EDWIN STARR DEAD AT 61
Soul singer Edwin Starr died in England of an apparent heart attack Wednesday. He was 61.
Best-known for his hit songs, "War," "Contact," "Agent Double-O Soul and "Stop Her on Sight," the Nashville native died at his home near the central city of Nottingham, his manager Lilian Kyle said.
A staple on the "oldies" touring circuit, Starr performed two shows in Germany last weekend and sang at the star-studded wedding of Liza Minnelli and David Gest in New York last year.
WRITER PROTECTIVE OF 'THE GUYS'
When audiences flocked to see Anne Nelson's thoughtful, intimate play, "The Guys," it wasn't long before the word "movie" was mentioned.
Nelson, who says she wrote the play because she was uncomfortable with the alarmist and militaristic fashion with which the media reacted to the events of Sept. 11, 2001, was guarded about how her play might be adapted to film.
Explaining how she wanted to explore the way ordinary people deal with trauma, loss and grief, and the compassionate ways in which they aid each other in troubled times, the journalist-turned-playwright told reporters in New York how important it was to her that vision be retained if the drama moved to the big screen.
"I didn't want to just sell the rights to the highest bidder and have Hollywood have its way with it," she said. "I couldn't do that to the families because anything that was twisted, even in a well-meaning way in the screen-writing process, could hurt people and I wanted to be responsible, so my conditions as the author of the play was that it be filmed in a way that was very true."
"The Guys," the first feature film specifically about the Sept. 11 tragedies, opens Friday. Starring Sigourney Weaver and Anthony LaPaglia, it is based on Nelson's personal experience helping a heart-broken fire chief write eulogies for men he lost in the attacks on the World Trade Center.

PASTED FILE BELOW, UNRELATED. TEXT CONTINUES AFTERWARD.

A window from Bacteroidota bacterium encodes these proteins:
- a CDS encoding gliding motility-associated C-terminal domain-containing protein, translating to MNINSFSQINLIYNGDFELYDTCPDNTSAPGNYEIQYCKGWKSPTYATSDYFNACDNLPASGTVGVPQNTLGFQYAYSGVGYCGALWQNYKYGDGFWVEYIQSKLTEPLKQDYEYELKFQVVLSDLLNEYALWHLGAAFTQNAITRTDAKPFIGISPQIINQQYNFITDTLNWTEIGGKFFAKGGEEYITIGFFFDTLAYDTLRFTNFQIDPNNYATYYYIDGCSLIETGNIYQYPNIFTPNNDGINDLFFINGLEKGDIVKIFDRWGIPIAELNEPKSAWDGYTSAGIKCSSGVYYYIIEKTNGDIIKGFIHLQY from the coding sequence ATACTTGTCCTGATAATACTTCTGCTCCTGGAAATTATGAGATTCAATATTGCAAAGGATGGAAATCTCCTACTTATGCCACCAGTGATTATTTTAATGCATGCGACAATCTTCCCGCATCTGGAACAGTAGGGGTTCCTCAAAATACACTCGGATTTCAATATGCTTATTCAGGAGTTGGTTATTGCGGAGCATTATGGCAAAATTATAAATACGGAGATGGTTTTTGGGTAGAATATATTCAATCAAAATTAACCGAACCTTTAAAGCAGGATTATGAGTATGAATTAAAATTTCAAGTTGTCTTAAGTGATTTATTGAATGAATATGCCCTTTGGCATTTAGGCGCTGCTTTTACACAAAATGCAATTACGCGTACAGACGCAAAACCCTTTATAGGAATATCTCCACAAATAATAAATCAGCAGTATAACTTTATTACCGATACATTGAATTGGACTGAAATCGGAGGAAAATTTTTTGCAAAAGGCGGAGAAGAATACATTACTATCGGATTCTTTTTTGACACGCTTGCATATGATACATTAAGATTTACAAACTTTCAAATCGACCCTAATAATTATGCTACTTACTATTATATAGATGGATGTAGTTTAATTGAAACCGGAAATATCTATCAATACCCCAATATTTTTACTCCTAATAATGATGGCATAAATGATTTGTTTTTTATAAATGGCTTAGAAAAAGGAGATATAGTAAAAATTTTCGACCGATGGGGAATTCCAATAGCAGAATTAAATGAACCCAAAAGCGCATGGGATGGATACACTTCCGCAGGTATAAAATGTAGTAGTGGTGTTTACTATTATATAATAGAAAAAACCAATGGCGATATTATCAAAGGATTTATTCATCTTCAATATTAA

"The Guys" is the film directorial debut of Jim Simpson, artistic director of the Flea Theater where the play was first performed.
GRAHAM NORTON TO RETURN TO NEW YORK
Graham Norton, one of Britain's hottest, most irreverent TV hosts, is bringing his wicked wit to New York City later this month.
"Graham Norton: Red-Handed," Norton's popular solo act, returns to the Big Apple for a special limited run following a wildly successful, sold-out engagement in September 2002. The stage show will run from Tuesday, April 22, through Saturday, May 10, at Manhattan's East 13th Street Theater.
Raised in a remote village in the Republic of Ireland, the 39-year-old comedian is the Emmy Award-winning host of British Broadcasting Corp.'s "So Graham Norton."
FAY WRAY APPROVES OF NEW 'KONG' PROJECT
Speaking exclusively to New Zealand's Dominion Post in Wellington, the Canadian-born actress, who is now 95, said she was impressed Jackson wanted to remain true to the original by setting it in the same period.
"I remember Merion Cooper so well, who created the original. I still remember when he was just thinking of the idea for the film and he looked at me and said, I know -- I think I will call it Kong -- no, even better, I will call it King Kong!'" she told the paper. "He was a wonderful person -- so strong and devoted to film. I think it is excellent and honorable that Peter Jackson wants to be true to the original. And I am proud that he wants to keep King Kong alive."
While Wray, who began her film career in 1923, approved the remake, she said she would not consider making a cameo appearance. When Jackson and backers Universal first considered making the film in 1996, Wray had been invited to make a cameo, uttering the famous line at the end of the original film: "It was beauty killed the beast."
"(King) Kong was always an independent kind of guy and I think he should stay that way," she joked. "But, it is wonderful knowing that people care, and that Peter Jackson cares. That is what is important."
Jackson said earlier this week he was 9 when he saw the original film, which features Wray in the clutches of King Kong on top of the Empire State Building, and it inspired him to make films.